Sandwell tackles the illegal sale of knives and counterfeit goods
Published 2nd September 2021
An inspection by Sandwell Trading Standards supported by West Midlands Police uncovered large amounts of suspected counterfeit goods with an estimated retail value of around £1m at a Smethwick shop.
In addition, Project Guardian Task Force members conducted underage test purchases of knives in West Bromwich and Smethwick with 9 out of the 10 stores failing to challenge the age of the person completing the purchase. Educational visits to those shops followed with all 9 signing up to the Responsible Retailers Scheme which encourages retailers to challenge anyone who looks under 25 to prove their age so that illegal sales are not made to young people under the age of 18.
During the operation the Trading Standards team identified a large quantity of suspected counterfeit items in a shop in Smethwick. In total, 49 exhibit bags of items and 4 large rugs were seized. Items seized included tobacco, clothing, accessories and homeware. The items claimed to be from brands including Chanel, Gucci, Louis Vuitton and BMW. An initial rough estimate of the value of the goods based on the retail price of the genuine article is in excess of £1 million.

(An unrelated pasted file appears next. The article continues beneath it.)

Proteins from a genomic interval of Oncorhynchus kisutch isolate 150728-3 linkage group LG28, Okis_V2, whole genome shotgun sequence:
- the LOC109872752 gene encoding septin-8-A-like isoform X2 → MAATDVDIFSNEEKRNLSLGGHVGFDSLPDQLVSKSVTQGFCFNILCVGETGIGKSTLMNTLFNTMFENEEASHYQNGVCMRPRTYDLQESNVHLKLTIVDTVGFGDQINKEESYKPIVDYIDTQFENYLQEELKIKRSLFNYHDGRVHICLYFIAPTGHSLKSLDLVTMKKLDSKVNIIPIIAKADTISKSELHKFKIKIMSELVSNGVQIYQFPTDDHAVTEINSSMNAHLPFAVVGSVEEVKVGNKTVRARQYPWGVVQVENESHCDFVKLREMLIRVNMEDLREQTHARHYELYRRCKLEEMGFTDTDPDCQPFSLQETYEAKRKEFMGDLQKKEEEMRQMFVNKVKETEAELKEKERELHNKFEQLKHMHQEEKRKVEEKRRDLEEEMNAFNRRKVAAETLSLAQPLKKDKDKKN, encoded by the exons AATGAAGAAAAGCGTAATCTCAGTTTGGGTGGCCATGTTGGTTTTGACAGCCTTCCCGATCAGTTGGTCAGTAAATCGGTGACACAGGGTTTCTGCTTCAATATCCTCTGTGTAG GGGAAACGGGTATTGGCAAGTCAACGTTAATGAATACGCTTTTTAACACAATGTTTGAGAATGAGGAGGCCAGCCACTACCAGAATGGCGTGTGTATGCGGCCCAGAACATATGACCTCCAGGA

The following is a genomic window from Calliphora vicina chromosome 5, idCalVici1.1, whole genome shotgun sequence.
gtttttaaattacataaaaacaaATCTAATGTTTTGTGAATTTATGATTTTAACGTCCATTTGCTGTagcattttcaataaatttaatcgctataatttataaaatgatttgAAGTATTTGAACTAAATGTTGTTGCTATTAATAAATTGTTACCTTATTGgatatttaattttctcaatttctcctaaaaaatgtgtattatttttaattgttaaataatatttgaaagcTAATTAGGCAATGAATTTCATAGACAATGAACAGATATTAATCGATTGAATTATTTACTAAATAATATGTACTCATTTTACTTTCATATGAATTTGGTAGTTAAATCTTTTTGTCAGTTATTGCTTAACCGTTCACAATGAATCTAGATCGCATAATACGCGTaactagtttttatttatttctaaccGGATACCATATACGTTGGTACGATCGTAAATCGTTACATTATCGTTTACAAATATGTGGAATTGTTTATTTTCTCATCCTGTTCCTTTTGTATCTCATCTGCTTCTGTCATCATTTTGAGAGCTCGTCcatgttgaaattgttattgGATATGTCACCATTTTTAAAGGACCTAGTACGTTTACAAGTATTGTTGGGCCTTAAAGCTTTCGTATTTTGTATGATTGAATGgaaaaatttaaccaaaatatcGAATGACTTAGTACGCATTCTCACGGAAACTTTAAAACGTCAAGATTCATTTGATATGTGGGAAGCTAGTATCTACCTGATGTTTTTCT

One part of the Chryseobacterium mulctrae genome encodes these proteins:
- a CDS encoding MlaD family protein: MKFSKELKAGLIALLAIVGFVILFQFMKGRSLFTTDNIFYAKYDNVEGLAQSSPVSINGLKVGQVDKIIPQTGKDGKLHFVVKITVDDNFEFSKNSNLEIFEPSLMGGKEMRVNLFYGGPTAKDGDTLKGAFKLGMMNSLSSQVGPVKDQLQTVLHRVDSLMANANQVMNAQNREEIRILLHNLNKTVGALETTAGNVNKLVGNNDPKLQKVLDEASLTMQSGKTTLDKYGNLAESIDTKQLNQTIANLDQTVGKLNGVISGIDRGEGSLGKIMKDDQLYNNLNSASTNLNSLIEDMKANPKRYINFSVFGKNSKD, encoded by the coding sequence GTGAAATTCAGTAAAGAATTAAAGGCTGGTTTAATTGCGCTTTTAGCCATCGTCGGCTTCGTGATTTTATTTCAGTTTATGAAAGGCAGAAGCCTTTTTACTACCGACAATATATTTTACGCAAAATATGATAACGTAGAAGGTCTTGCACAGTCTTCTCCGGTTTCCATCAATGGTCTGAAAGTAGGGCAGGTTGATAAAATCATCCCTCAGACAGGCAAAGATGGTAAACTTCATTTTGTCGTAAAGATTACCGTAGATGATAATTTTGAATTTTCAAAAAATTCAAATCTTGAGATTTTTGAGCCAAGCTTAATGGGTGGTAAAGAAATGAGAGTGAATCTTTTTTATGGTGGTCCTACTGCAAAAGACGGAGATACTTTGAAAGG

Due to the large volume of items seized, three Police cage vans and one car were needed to transport the goods.
Deputy Council Leader Councillor Maria Crompton said:
“Joint operations like this are vital to keep our communities as safe as possible. By tackling the illegal sale of knives to underage people, we can reduce access to knives, tackle crime and potentially save lives. Operations like this also show that we will not allow Sandwell residents to be conned into buying substandard, sham, counterfeit goods.”
Superintendent Phil Asquith, from Sandwell Police, said: “Nine out of 10 stores failing to check the photo ID of young people buying knives isn’t the result any of us want for Sandwell.
“Shop staff play a really important role in help us to stop knife crime. We’ve seen incidents where people go into shops in the heat of the moment, buy a knife and use it in a horrible act of violence.
“The good news is that all for those shops have learned a lesson and are now working in a more responsible way that’s helping to keep kids safe. We’ll be doing future visits and won’t hesitate to take tough legal action on those who don’t do the necessary checks.
“As this operation shows, we work closely with the council so people should keep reporting concerns about what shops sell, to trading standards.”